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Science. Communication. Community.

Floss, Hammer, Throw

Next time you can’t bear to floss, consider this: a macaque might steal for such luxury. A charming new-ish book compiles and systematizes examples of tool use by our neighbors.

by Rebecca Widiss

Photo courtesy of Macinate via Flickr

Photo courtesy of Macinate via Flickr

Tool use. It’s an irresistible topic – but one that’s often treated in a one-off fashion by researchers or writers hoping for splashy coverage.  Animal Tool Behavior offers quite the opposite: a lively overview of studies documenting all manner of tool-use by all manner of species. This 2011 tome is the joint work of three researchers: Benjamin Beck, Robert Shumaker, and Kristina Walkup. The matching quiz below offers a smattering of the diversity to in their book. (As for its elegant organization — which allows for quick comparisons across species — that you’ll have to see for yourself.) Enjoy!

a. Push Over – pilfer clothes from soldiers and then roll boulders at pursuers
b. Insert and Probe – use human hair for floss
c. Symbolize – treat leaf bundles as dolls
d. Hammer – use pebbles, twig bits, or seeds to pound shut burrows
e. Throw – shoot water at insects, observers’ eyes and lit cigarettes
f. Anoint – anoint oneself with rattlesnake scent
g. Absorb – dunk prey in water, perhaps to create a hydration aid

1. Chipmunk
2. Orangutan
3. Bird
4. Fish
5. Baboon
6. Wasp
7. Macaque

Solutions below….

  • f-1 – Siberian chipmunks have been observed draping themselves with snake skins, likely to mask the rodents’ own scent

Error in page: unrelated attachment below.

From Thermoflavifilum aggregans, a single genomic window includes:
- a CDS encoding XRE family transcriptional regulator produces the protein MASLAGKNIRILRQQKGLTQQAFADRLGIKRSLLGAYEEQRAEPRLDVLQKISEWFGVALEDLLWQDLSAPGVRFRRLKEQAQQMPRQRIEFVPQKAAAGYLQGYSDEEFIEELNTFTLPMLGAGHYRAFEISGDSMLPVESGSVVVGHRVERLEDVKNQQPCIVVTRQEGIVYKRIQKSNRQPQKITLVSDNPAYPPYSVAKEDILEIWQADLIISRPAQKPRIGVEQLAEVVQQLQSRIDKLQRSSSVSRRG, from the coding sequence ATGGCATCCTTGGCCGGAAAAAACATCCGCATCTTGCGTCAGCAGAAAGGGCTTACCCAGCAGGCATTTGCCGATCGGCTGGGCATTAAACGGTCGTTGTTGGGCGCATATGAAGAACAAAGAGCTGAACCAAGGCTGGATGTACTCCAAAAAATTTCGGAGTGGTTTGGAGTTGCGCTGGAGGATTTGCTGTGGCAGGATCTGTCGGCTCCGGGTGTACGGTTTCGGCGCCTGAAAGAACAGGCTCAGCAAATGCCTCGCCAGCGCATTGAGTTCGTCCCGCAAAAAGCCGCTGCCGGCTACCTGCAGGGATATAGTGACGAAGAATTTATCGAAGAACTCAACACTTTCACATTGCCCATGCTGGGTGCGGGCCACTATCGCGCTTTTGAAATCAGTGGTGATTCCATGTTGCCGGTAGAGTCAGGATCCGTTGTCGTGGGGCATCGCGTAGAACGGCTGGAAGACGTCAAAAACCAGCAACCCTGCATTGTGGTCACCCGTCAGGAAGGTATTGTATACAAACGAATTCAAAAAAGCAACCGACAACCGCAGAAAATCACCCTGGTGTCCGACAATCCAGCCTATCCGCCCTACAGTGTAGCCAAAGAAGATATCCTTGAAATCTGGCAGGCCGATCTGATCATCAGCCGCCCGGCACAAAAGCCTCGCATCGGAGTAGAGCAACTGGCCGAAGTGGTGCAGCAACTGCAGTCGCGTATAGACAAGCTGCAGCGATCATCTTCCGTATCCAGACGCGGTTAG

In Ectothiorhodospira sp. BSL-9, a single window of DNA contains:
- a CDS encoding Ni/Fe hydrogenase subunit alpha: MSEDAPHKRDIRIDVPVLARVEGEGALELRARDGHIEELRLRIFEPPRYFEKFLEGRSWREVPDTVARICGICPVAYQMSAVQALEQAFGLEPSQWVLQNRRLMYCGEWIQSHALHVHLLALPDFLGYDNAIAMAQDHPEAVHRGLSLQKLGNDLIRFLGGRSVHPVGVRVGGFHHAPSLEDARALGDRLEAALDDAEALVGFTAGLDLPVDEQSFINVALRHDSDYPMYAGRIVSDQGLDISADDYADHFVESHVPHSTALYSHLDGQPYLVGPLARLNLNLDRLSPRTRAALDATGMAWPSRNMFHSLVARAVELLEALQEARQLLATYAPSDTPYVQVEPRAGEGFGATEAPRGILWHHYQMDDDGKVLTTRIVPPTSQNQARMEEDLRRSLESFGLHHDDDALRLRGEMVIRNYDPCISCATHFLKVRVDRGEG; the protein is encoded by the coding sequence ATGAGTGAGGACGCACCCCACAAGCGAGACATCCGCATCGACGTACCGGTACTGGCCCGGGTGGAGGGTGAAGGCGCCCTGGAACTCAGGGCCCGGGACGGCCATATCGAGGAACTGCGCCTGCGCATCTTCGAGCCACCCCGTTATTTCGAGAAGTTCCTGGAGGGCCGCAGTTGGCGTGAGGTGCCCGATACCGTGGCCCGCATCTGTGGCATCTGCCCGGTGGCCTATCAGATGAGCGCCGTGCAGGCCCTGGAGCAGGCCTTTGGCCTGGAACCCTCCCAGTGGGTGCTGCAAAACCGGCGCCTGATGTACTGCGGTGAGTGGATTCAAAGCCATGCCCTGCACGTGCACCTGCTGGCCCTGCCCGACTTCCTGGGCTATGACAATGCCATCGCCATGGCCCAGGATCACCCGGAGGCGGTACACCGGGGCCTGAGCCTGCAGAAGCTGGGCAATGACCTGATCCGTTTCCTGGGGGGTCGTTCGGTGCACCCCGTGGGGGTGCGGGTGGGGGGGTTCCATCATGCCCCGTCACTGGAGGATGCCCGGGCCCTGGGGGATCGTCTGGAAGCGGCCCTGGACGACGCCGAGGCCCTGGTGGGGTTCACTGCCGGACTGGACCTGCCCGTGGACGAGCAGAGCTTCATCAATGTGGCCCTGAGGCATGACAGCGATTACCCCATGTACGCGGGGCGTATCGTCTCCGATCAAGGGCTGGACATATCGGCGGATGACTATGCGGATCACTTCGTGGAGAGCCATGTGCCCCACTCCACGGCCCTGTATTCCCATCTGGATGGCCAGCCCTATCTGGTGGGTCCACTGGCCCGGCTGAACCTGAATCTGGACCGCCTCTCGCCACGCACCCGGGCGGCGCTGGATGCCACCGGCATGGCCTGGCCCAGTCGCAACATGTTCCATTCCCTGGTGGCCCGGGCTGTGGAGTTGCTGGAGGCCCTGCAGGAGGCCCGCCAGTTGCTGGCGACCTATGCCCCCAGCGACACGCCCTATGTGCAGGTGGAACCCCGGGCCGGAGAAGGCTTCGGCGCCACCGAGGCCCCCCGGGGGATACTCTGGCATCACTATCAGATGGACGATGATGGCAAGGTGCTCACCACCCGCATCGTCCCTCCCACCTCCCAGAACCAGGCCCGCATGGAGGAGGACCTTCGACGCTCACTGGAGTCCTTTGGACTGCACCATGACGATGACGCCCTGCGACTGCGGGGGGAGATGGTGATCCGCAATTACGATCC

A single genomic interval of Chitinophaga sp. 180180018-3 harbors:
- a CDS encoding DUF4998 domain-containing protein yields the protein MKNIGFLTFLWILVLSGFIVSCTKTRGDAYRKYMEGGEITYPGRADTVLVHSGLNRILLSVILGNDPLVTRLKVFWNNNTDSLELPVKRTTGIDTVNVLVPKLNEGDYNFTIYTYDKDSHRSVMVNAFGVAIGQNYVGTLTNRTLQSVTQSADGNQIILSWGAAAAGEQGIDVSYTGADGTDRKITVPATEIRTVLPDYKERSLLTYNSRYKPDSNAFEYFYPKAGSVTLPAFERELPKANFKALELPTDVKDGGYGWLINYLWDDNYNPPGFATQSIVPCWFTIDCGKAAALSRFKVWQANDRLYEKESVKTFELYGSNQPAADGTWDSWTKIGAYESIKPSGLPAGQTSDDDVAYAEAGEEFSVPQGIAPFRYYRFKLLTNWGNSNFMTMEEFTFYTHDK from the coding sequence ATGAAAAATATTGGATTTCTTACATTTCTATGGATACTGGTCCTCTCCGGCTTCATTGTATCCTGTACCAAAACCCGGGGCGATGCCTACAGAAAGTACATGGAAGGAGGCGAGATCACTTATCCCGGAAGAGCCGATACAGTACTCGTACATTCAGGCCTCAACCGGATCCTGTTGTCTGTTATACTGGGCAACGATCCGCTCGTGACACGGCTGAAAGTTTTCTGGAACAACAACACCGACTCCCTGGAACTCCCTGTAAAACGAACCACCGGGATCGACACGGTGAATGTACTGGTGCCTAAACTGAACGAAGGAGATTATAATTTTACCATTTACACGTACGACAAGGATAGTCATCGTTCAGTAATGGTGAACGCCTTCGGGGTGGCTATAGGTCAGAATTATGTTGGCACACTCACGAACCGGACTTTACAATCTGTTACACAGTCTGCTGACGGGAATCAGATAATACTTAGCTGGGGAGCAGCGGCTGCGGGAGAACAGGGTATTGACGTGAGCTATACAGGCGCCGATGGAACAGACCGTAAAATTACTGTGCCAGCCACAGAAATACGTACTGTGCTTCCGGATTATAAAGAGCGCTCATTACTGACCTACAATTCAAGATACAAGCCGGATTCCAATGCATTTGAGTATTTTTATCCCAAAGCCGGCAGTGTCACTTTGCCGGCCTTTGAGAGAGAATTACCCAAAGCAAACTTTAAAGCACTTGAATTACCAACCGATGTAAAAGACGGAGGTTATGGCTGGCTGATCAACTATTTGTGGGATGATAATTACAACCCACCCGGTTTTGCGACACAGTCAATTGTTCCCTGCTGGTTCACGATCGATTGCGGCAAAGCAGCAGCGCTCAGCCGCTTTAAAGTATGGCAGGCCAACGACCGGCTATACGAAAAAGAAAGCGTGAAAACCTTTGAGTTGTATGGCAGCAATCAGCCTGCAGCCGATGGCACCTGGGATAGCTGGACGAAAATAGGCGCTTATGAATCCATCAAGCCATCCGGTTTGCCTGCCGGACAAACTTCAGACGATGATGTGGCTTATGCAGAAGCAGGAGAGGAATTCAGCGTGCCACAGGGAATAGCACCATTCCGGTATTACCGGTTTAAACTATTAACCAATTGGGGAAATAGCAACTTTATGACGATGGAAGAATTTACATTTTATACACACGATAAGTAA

• e-4 – I suppose everyone knows about archerfish. But I didn’t know some shoot targets as far as 3 meters away.
  • a-5 – This incident was reported by a Lieutenant Shipp in 1810. The soldiers retreated, rather than be pelted from cliffs by a troop of baboons.
  • d-6 – For reasons I don’t fathom, 15 different research teams have documented Ammophila wasps tamping closed burrows in which they’ve laid eggs.
  • b-7 – Flossing is apparently a popular activity for macaques living near a Buddhist shrine in Thailand. (Several women there report hair-snatching incidents.)
  • c-2 –Young wild female orangutans have been observed at three different sights making leaf bundles and treating them like infants.
  • g-3 – In one study, Brewer’s blackbirds were seen dunking grasshoppers before serving them to offspring

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This entry was posted on June 5, 2013 by in natural history and tagged , .
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